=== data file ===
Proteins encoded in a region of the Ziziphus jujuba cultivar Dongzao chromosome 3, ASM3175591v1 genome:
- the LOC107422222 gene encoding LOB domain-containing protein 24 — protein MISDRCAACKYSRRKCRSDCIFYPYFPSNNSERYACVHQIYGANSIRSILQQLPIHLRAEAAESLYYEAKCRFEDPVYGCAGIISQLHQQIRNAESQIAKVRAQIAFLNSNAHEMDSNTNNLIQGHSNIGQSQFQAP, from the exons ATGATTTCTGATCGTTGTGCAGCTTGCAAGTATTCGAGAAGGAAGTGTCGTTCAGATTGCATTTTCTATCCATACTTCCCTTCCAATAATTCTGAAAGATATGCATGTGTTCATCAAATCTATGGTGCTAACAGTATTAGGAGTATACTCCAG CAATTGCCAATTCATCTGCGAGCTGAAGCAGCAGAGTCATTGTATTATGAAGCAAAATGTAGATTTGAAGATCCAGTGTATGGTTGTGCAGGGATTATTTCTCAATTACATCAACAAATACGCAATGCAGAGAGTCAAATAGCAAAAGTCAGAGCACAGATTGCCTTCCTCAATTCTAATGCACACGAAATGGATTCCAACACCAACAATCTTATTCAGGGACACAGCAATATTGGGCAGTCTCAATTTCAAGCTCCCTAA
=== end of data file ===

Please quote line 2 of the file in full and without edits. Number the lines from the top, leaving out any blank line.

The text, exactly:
- the LOC107422222 gene encoding LOB domain-containing protein 24 — protein MISDRCAACKYSRRKCRSDCIFYPYFPSNNSERYACVHQIYGANSIRSILQQLPIHLRAEAAESLYYEAKCRFEDPVYGCAGIISQLHQQIRNAESQIAKVRAQIAFLNSNAHEMDSNTNNLIQGHSNIGQSQFQAP, from the exons ATGATTTCTGATCGTTGTGCAGCTTGCAAGTATTCGAGAAGGAAGTGTCGTTCAGATTGCATTTTCTATCCATACTTCCCTTCCAATAATTCTGAAAGATATGCATGTGTTCATCAAATCTATGGTGCTAACAGTATTAGGAGTATACTCCAG CAATTGCCAATTCATCTGCGAGCTGAAGCAGCAGAGTCATTGTATTATGAAGCAAAATGTAGATTTGAAGATCCAGTGTATGGTTGTGCAGGGATTATTTCTCAATTACATCAACAAATACGCAATGCAGAGAGTCAAATAGCAAAAGTCAGAGCACAGATTGCCTTCCTCAATTCTAATGCACACGAAATGGATTCCAACACCAACAATCTTATTCAGGGACACAGCAATATTGGGCAGTCTCAATTTCAAGCTCCCTAA